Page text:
Chadds Ford Historical Society

Revisiting History

Chadds Ford Days Spotlight: By Hand

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Check out our interview with Susan Tripp, who will be joining us this September 12th-13th for our 50th Annual Chadds Ford Days.  She is one of our talented crafters whose work you can see for yourself this fall.  

Tell us a bit about yourself, where did you grow up, etc.?

I grew up in the Adirondack Region of upstate New York, and most of my family still lives in that area.  I came to Philadelphia as a VISTA Volunteer in the early 1970s and never left and have raised my own family here.  In my non-crafting life, I do accounting work for a non-profit.

How did you end up in Chadds Ford Days, and how many years have you attended?

I have been doing craft shows for about twelve years and have spent a lot of that time looking for shows where I can do well and enjoy myself at the same time.  About seven years ago, a crafter at another show recommended Chadds Ford and I tried it that same year.  I have been at Chadds Ford every year since then since it meets my two main criteria – it is a productive show for crafters and it is an enjoyable show.  The people who run the show are efficient and they and the visitors are pleasant, fun to talk to and easy going at the same time.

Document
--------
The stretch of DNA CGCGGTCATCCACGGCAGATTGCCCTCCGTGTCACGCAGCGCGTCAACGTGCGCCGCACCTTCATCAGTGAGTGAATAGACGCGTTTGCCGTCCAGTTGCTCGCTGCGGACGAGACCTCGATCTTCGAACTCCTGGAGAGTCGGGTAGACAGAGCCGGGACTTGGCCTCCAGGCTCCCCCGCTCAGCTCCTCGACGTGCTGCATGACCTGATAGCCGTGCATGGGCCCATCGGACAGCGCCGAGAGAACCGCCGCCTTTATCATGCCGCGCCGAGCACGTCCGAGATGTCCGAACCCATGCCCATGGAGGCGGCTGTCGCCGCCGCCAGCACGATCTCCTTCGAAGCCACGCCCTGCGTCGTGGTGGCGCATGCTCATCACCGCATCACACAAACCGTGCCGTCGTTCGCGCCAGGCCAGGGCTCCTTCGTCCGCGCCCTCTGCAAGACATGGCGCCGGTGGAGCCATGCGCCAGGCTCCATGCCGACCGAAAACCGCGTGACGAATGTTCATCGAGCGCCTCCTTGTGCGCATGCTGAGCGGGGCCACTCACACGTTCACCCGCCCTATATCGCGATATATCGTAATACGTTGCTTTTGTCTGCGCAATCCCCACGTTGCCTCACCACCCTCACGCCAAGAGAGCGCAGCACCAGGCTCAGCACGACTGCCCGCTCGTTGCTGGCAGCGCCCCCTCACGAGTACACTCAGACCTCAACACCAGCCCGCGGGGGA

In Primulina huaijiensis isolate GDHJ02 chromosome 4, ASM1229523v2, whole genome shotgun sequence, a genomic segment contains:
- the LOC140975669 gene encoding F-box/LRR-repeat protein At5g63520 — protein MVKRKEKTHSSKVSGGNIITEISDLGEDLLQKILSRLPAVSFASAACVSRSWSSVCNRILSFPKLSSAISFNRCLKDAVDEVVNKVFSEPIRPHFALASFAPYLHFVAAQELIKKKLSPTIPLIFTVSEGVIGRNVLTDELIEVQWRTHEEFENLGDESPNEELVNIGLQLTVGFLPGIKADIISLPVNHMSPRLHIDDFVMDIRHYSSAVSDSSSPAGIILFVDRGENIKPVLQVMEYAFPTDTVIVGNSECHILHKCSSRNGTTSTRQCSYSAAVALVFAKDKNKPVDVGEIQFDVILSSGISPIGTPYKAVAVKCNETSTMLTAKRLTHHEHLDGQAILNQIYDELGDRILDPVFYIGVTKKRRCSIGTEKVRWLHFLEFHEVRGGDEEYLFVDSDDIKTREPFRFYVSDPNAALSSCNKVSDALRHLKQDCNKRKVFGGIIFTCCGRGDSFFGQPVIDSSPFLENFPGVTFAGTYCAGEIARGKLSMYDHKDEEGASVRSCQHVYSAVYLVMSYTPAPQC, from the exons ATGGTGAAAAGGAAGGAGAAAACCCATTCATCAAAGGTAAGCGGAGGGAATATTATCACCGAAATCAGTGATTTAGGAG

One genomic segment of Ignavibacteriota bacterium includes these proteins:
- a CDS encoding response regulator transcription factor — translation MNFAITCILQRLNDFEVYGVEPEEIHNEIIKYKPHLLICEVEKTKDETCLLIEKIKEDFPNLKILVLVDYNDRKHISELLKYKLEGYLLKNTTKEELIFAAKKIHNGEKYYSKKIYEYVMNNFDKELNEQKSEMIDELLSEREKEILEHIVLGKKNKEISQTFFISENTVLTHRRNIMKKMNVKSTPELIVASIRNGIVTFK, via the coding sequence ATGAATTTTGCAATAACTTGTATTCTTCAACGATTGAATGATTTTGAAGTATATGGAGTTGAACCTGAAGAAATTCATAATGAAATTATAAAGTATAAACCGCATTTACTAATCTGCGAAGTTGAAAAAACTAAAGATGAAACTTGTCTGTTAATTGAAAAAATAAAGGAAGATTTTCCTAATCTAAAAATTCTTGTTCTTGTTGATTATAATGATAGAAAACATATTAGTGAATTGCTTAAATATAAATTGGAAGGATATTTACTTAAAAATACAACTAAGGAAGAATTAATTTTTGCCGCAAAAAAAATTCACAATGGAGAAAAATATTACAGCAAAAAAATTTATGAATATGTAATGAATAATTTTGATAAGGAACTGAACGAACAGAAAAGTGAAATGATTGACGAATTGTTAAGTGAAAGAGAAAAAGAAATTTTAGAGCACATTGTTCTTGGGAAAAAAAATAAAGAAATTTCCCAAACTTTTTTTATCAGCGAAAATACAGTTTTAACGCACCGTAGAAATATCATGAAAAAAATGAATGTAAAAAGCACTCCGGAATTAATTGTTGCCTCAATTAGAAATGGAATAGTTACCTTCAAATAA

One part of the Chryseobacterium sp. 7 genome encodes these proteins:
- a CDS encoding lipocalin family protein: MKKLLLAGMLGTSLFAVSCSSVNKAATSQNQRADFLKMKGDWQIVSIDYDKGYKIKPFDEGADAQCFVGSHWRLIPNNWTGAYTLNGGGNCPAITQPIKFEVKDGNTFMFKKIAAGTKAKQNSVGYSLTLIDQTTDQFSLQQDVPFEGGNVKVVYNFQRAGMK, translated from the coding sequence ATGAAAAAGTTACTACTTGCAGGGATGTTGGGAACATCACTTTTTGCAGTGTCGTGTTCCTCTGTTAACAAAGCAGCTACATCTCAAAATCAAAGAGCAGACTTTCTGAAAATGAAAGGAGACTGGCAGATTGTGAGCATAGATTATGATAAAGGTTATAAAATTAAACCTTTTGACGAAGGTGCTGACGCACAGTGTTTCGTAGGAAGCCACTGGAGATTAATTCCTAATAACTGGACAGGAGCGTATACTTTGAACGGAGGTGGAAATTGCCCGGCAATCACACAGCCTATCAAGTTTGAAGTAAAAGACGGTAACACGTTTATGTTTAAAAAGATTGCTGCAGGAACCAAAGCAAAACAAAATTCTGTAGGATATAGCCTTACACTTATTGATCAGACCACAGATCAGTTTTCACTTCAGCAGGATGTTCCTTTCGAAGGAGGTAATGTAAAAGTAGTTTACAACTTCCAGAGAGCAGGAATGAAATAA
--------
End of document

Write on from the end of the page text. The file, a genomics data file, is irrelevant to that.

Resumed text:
What is your craft and how did you get started in it?

While I have done a lot of different types of crafts over the years, the one that I enjoy the most and the one that I show is my knitting.  I learned to knit from my mother more than 50 years ago and have always liked the ability my knitting has to produce a sense of calm and a sense of accomplishment at the same time.

Do you use any local goods in your craft?

I generally don’t use local goods in my craft since the supply of local yarn is limited and tends to be expensive if your ultimate goal is to sell your product to another.  Some of the local yarn that I have seen is absolutely beautiful and if I was knitting for personal use, I would definitely buy and use it for me and my family.  I buy from a number of vendors that sell yarn made from natural fibers, made around the world, from Asia to South America.

What is it you want people to remember about your craft/how do you seek to inspire people?

I guess that I would want people to walk away from my booth feeling a sense of nostalgia, mixed with a feel for today.  Lots of people talk to me about their grandmothers and about the memories they have of her sitting and knitting or teaching them to knit.  I like the sense of connection with other generations that knitting brings to people and hope that seeing what I do, brings back those feelings and revitalizes those connections.

How do you seek to impact the community with your business? 

I hope that my business inspires people to learn to knit or to re-learn the craft.  I often communicate with people by e mail after shows about patterns, where to buy yarn and patterns and what they can do to start their own small business.

What in particular can we look forward to seeing at your booth this Chadds Ford Days?

This year, I have a number of new patterns in some very beautiful years from around the world.  In particular, I have a lot of items made from a Japanese yarn whose colorways are the most beautiful the yarn world has to offer.  Pieces made from silk blends, alpaca, merino wool and other natural fibers in vibrant colors should offer a lot of choice.

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